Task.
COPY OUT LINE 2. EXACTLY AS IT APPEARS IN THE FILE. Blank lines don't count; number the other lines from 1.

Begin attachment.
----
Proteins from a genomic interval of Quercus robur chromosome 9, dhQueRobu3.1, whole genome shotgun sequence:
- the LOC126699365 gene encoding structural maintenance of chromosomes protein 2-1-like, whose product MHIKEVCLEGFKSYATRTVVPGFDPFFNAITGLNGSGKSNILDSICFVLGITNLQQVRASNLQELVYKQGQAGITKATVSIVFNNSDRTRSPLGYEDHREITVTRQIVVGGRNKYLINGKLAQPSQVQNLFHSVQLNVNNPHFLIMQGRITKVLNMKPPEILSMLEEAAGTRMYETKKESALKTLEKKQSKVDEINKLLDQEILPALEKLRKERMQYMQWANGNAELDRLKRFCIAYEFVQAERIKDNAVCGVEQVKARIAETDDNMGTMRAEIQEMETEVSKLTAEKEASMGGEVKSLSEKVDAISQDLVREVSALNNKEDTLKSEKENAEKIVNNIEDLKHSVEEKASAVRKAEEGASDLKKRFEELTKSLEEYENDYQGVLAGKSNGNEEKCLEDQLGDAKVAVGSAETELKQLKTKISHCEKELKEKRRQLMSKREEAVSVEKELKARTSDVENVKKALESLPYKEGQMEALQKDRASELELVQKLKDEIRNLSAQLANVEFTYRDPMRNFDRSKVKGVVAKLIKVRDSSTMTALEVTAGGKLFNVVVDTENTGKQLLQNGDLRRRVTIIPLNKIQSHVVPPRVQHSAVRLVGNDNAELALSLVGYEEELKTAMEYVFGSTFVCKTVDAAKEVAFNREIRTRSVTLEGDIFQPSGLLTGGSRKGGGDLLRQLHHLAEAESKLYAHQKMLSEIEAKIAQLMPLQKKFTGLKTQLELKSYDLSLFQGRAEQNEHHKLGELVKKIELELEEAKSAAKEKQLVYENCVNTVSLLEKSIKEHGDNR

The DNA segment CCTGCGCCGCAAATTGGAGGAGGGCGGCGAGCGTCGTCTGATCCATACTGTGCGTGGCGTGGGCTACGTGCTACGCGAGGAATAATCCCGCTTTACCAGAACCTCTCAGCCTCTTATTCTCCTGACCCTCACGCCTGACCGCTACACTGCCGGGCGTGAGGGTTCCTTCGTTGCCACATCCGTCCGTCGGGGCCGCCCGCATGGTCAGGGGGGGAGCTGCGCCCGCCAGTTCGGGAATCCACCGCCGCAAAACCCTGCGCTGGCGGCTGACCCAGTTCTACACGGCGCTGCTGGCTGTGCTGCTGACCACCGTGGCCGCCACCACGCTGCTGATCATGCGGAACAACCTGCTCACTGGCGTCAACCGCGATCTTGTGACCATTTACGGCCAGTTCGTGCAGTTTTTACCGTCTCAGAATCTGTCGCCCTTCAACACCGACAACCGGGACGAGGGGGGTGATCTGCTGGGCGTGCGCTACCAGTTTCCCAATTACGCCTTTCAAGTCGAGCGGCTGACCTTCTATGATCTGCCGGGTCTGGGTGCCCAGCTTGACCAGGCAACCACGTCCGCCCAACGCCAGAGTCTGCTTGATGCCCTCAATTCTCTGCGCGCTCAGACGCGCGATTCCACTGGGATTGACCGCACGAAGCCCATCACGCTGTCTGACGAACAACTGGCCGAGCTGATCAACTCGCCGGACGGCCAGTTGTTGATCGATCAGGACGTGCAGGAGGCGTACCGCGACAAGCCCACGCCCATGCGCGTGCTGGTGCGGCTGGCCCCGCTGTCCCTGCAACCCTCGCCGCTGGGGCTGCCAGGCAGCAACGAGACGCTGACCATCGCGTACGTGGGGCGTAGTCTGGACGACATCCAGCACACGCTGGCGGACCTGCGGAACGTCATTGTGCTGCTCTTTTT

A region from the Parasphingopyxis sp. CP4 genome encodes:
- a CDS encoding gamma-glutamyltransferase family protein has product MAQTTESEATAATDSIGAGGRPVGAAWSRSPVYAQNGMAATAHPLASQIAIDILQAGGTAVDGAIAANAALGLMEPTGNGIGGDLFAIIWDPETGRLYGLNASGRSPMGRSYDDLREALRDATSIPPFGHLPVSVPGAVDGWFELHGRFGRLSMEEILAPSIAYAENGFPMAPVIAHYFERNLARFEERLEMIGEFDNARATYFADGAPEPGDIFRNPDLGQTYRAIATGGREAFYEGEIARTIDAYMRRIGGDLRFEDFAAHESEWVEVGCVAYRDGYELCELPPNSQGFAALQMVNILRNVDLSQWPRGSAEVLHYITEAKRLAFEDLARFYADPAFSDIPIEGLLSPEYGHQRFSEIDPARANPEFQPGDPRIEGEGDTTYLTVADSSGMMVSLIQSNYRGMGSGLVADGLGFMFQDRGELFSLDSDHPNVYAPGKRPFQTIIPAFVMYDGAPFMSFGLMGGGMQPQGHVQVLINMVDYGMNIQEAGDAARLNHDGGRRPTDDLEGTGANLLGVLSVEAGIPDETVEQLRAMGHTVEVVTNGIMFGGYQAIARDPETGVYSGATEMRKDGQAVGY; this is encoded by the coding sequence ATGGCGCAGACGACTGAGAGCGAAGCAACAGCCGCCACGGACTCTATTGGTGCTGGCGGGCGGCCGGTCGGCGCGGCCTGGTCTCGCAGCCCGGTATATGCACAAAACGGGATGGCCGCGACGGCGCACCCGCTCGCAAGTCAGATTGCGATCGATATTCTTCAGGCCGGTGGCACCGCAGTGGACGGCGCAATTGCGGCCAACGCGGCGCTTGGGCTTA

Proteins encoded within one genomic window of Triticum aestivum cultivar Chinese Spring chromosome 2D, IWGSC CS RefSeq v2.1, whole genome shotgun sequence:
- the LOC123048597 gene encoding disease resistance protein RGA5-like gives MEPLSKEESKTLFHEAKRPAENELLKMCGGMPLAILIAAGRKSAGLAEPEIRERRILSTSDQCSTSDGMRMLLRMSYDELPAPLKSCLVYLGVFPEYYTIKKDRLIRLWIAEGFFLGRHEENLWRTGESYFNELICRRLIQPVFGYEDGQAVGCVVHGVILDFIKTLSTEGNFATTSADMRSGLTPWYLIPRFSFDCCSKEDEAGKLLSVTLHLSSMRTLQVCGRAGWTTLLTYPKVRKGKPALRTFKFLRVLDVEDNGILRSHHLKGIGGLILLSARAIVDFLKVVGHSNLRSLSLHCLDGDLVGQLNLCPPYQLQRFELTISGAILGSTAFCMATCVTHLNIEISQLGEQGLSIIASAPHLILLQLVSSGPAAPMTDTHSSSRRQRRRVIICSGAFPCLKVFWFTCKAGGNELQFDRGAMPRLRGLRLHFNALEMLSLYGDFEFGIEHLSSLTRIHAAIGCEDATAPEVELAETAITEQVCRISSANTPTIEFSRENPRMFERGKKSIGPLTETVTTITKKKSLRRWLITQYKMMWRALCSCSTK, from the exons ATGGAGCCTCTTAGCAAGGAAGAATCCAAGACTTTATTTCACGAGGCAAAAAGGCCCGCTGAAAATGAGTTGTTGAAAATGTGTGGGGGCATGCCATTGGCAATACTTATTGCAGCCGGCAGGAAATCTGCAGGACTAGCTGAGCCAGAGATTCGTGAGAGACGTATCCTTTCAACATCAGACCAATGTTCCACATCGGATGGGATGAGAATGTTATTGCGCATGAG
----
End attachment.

- the LOC126699365 gene encoding structural maintenance of chromosomes protein 2-1-like, whose product MHIKEVCLEGFKSYATRTVVPGFDPFFNAITGLNGSGKSNILDSICFVLGITNLQQVRASNLQELVYKQGQAGITKATVSIVFNNSDRTRSPLGYEDHREITVTRQIVVGGRNKYLINGKLAQPSQVQNLFHSVQLNVNNPHFLIMQGRITKVLNMKPPEILSMLEEAAGTRMYETKKESALKTLEKKQSKVDEINKLLDQEILPALEKLRKERMQYMQWANGNAELDRLKRFCIAYEFVQAERIKDNAVCGVEQVKARIAETDDNMGTMRAEIQEMETEVSKLTAEKEASMGGEVKSLSEKVDAISQDLVREVSALNNKEDTLKSEKENAEKIVNNIEDLKHSVEEKASAVRKAEEGASDLKKRFEELTKSLEEYENDYQGVLAGKSNGNEEKCLEDQLGDAKVAVGSAETELKQLKTKISHCEKELKEKRRQLMSKREEAVSVEKELKARTSDVENVKKALESLPYKEGQMEALQKDRASELELVQKLKDEIRNLSAQLANVEFTYRDPMRNFDRSKVKGVVAKLIKVRDSSTMTALEVTAGGKLFNVVVDTENTGKQLLQNGDLRRRVTIIPLNKIQSHVVPPRVQHSAVRLVGNDNAELALSLVGYEEELKTAMEYVFGSTFVCKTVDAAKEVAFNREIRTRSVTLEGDIFQPSGLLTGGSRKGGGDLLRQLHHLAEAESKLYAHQKMLSEIEAKIAQLMPLQKKFTGLKTQLELKSYDLSLFQGRAEQNEHHKLGELVKKIELELEEAKSAAKEKQLVYENCVNTVSLLEKSIKEHGDNR